I needed to talk to my mom about something important. I was eight, and among the changes I was going through were changes in my brain – changes in the way I thought about things. The world was changing around me so quickly that it was dizzying, and I needed parental guidance to get my feet planted on some kind of solid foundation.
I was just nervous, not really sure how to word the question, or whether I wanted to know the answer at all.
Finally, one day as I was driving with my mom, I took a deep breath and just asked it:
“Is Santa real?”
I made sure my seatbelt was secure, and braced myself for impact.
She took a few moments to figure out how to proceed. Then she said, “Well, do you want to know the truth?”
“No,” I said.
She had already answered the question with her response. And the fact that I was asking shows that I really knew the answer deep down. But I still didn’t want the truth.
Ignorance is bliss and stuff.
|Best picture I could find for reenactment purposes.
You see, Christmas was a big deal to me when I was a kid. I used to literally count the days for two months or so.
I colored pictures of Santa, weeks in advance, then left them under the tree for him.
I colored them so well. I even colored on the white paper with the seldom-used white crayon, just so that he knew how well I knew his uniform.
On Christmas morning, I would think about my illustrations. I would wonder which one he liked the best, hoping that perhaps one of them was hanging on his refrigerator.
Even after learning the truth about Santa, Christmas was still more than just a day to me. It was an experience.
It was about searching for my hidden presents in every square inch of the house, then cursing my parents for either being the best gift-hiders ever or for not buying me presents that year.
It was about knowing that I would go to my Aunt’s house on Christmas Eve and see my grandparents, aunts, uncles, and cousins.
It was Christmas songs playing in the car as my parents drove us home, me pressing my forehead against the window as I peered at the sky, still kinda looking for Santa.
It was about that nervous anticipation as I thought about the next morning, wondering how long it would take me to fall asleep. See back then we couldn’t just go onto Youtube and listen to nursery rhymes to help distract our minds before going to bed.
It was about waking up at an inane hour, then desperately attempting to wake up my parents so that I could collect my spoils.
Finally, it was about trying to pace myself as I opened my gifts in order to make the affair last as long as possible.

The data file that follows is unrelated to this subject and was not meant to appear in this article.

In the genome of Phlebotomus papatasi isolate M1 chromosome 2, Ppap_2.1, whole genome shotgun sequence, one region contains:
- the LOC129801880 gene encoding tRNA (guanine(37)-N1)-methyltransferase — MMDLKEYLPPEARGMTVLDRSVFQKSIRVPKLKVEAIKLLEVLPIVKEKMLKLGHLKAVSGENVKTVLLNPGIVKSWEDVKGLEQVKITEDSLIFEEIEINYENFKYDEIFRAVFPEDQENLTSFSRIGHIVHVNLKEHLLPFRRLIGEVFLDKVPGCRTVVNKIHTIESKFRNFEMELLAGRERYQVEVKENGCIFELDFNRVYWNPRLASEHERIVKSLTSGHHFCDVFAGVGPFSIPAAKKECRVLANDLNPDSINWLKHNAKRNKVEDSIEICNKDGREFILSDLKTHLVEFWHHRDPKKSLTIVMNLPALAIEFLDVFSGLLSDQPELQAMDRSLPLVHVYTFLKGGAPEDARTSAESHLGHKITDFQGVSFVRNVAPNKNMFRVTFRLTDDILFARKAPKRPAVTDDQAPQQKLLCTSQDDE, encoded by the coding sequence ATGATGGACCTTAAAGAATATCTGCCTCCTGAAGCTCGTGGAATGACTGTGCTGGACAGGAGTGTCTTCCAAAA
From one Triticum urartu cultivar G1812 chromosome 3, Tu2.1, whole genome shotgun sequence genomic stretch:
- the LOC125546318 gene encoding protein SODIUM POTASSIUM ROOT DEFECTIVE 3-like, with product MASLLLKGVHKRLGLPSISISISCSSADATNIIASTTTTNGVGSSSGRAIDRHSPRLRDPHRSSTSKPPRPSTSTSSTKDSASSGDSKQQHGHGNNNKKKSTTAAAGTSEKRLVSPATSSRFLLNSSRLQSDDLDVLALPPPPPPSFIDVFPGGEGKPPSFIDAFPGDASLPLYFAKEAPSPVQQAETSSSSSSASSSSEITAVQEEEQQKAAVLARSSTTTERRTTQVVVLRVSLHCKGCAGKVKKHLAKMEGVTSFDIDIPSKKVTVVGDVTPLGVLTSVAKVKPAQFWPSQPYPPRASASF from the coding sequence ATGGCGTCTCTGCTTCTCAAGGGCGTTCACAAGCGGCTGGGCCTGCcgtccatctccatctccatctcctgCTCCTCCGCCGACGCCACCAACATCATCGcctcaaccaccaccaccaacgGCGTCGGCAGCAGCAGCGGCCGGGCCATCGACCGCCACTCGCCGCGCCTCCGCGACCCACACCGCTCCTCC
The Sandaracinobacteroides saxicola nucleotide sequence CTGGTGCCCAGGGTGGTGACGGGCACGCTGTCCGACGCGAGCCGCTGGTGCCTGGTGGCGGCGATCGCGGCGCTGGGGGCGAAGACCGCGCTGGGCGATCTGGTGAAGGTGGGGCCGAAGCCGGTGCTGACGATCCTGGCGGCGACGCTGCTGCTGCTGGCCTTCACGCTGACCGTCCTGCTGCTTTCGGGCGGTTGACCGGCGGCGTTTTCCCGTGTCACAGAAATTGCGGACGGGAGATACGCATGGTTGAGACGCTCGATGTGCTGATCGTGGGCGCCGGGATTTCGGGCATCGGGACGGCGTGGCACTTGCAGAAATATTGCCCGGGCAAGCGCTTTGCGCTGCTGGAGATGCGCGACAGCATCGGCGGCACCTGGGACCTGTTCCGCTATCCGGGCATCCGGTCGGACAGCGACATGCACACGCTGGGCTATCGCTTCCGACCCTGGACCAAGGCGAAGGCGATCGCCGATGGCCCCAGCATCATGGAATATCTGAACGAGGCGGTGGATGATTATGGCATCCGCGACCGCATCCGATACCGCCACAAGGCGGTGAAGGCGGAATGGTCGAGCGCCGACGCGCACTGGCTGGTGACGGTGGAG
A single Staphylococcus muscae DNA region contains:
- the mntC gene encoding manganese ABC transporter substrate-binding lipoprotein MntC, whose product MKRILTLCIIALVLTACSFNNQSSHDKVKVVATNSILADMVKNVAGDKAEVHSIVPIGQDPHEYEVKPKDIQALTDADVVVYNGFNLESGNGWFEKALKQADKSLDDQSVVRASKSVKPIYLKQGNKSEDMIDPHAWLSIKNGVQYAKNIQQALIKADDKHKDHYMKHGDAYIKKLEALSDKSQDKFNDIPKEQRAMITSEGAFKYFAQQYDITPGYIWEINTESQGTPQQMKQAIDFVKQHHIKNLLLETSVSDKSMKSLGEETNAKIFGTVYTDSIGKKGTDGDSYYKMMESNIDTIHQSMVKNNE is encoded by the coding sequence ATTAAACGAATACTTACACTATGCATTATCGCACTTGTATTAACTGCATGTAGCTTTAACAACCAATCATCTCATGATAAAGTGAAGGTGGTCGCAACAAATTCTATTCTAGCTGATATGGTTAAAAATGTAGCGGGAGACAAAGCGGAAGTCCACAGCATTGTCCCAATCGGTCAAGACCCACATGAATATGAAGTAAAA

Nowadays, when visiting my parents before Christmas, I sleep in the guest room. It is the same guest room where they store all of the wrapped gifts that they have bought, including the ones for me.
And that is really what it is all about. It is why Christmas, as well as life, is so different now that I am older. The presents are right out there in the open. There is no mystery.
But here’s the thing: there are still a lot of other great things. Christmas is just a different experience.
It is about sleeping in a guest room where your presents are stored, knowing that your parents still love you enough to buy you presents and also to provide a guest room for you to stay with them. Not to mention that presents are just more meaningful and appreciated as you get older; such as your favorite socks, clothes, beautiful jewellery, designed by Jacobs The Jeweller, and food (drool!).
It is about knowing that I will go to my Aunt’s house on Christmas Eve and see my Grandpa, aunts, uncles, cousins, and cousins’ children (aka more cousins). Note that nothing changed about this one, except for (sadly) some subtractions and (wonderfully) some additions.
It is about the same Christmas songs playing in the car as my parents drive me home, me pressing my forehead against the window with a happy buzz going from my Uncle’s Coors Lights.
It is about falling right to sleep, and hoping that my parents let me sleep in on Christmas morning.
Most importantly, it is about seeing the same wonder of it all through the eyes of my nephew, cousins, and other children, as they excitedly open presents and be merry.
So if you are like me and somewhat melancholy that Christmas has become something less marvelous than what it used to be, just try to remember what is really important. I realize that this is not a new lesson, but it is still worth being said.
Merry Christmas, and Happy Whatever-You-Happen-To-Celebrate to everyone! I really appreciate all of the support that all of you give to me, simply by reading, commenting and sharing the things I write about.